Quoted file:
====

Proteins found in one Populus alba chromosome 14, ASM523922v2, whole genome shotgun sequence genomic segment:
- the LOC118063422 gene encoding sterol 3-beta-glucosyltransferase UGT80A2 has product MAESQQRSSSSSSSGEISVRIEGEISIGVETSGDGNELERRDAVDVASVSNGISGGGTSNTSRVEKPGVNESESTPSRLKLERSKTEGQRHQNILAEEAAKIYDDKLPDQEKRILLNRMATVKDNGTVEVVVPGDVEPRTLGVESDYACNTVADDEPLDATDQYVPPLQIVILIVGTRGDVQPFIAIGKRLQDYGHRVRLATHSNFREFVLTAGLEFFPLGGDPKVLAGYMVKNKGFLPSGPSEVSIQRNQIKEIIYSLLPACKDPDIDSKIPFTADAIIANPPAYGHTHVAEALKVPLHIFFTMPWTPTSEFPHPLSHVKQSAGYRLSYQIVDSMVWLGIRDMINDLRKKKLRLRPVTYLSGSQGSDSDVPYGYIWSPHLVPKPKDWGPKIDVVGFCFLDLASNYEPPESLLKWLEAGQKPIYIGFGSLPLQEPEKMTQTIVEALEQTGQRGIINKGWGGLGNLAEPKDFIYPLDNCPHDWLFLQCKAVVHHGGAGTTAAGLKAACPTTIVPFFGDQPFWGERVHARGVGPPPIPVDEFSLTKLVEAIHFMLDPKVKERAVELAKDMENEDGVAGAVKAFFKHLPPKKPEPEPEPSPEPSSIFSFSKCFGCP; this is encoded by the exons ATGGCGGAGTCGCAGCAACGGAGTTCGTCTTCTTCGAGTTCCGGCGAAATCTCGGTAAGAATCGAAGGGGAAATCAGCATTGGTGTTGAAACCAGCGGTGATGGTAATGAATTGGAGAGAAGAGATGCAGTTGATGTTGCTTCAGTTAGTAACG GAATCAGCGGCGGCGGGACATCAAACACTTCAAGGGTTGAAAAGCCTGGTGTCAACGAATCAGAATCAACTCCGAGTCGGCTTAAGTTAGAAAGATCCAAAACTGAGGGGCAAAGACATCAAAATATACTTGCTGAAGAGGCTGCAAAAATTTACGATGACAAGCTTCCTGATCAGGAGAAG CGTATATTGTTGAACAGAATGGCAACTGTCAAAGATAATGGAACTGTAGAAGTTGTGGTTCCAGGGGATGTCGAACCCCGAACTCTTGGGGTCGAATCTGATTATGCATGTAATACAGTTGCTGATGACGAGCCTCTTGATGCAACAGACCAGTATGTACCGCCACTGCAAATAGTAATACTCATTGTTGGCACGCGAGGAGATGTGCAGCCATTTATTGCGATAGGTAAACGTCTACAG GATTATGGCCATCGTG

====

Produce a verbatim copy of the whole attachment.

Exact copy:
Proteins found in one Populus alba chromosome 14, ASM523922v2, whole genome shotgun sequence genomic segment:
- the LOC118063422 gene encoding sterol 3-beta-glucosyltransferase UGT80A2 has product MAESQQRSSSSSSSGEISVRIEGEISIGVETSGDGNELERRDAVDVASVSNGISGGGTSNTSRVEKPGVNESESTPSRLKLERSKTEGQRHQNILAEEAAKIYDDKLPDQEKRILLNRMATVKDNGTVEVVVPGDVEPRTLGVESDYACNTVADDEPLDATDQYVPPLQIVILIVGTRGDVQPFIAIGKRLQDYGHRVRLATHSNFREFVLTAGLEFFPLGGDPKVLAGYMVKNKGFLPSGPSEVSIQRNQIKEIIYSLLPACKDPDIDSKIPFTADAIIANPPAYGHTHVAEALKVPLHIFFTMPWTPTSEFPHPLSHVKQSAGYRLSYQIVDSMVWLGIRDMINDLRKKKLRLRPVTYLSGSQGSDSDVPYGYIWSPHLVPKPKDWGPKIDVVGFCFLDLASNYEPPESLLKWLEAGQKPIYIGFGSLPLQEPEKMTQTIVEALEQTGQRGIINKGWGGLGNLAEPKDFIYPLDNCPHDWLFLQCKAVVHHGGAGTTAAGLKAACPTTIVPFFGDQPFWGERVHARGVGPPPIPVDEFSLTKLVEAIHFMLDPKVKERAVELAKDMENEDGVAGAVKAFFKHLPPKKPEPEPEPSPEPSSIFSFSKCFGCP; this is encoded by the exons ATGGCGGAGTCGCAGCAACGGAGTTCGTCTTCTTCGAGTTCCGGCGAAATCTCGGTAAGAATCGAAGGGGAAATCAGCATTGGTGTTGAAACCAGCGGTGATGGTAATGAATTGGAGAGAAGAGATGCAGTTGATGTTGCTTCAGTTAGTAACG GAATCAGCGGCGGCGGGACATCAAACACTTCAAGGGTTGAAAAGCCTGGTGTCAACGAATCAGAATCAACTCCGAGTCGGCTTAAGTTAGAAAGATCCAAAACTGAGGGGCAAAGACATCAAAATATACTTGCTGAAGAGGCTGCAAAAATTTACGATGACAAGCTTCCTGATCAGGAGAAG CGTATATTGTTGAACAGAATGGCAACTGTCAAAGATAATGGAACTGTAGAAGTTGTGGTTCCAGGGGATGTCGAACCCCGAACTCTTGGGGTCGAATCTGATTATGCATGTAATACAGTTGCTGATGACGAGCCTCTTGATGCAACAGACCAGTATGTACCGCCACTGCAAATAGTAATACTCATTGTTGGCACGCGAGGAGATGTGCAGCCATTTATTGCGATAGGTAAACGTCTACAG GATTATGGCCATCGTG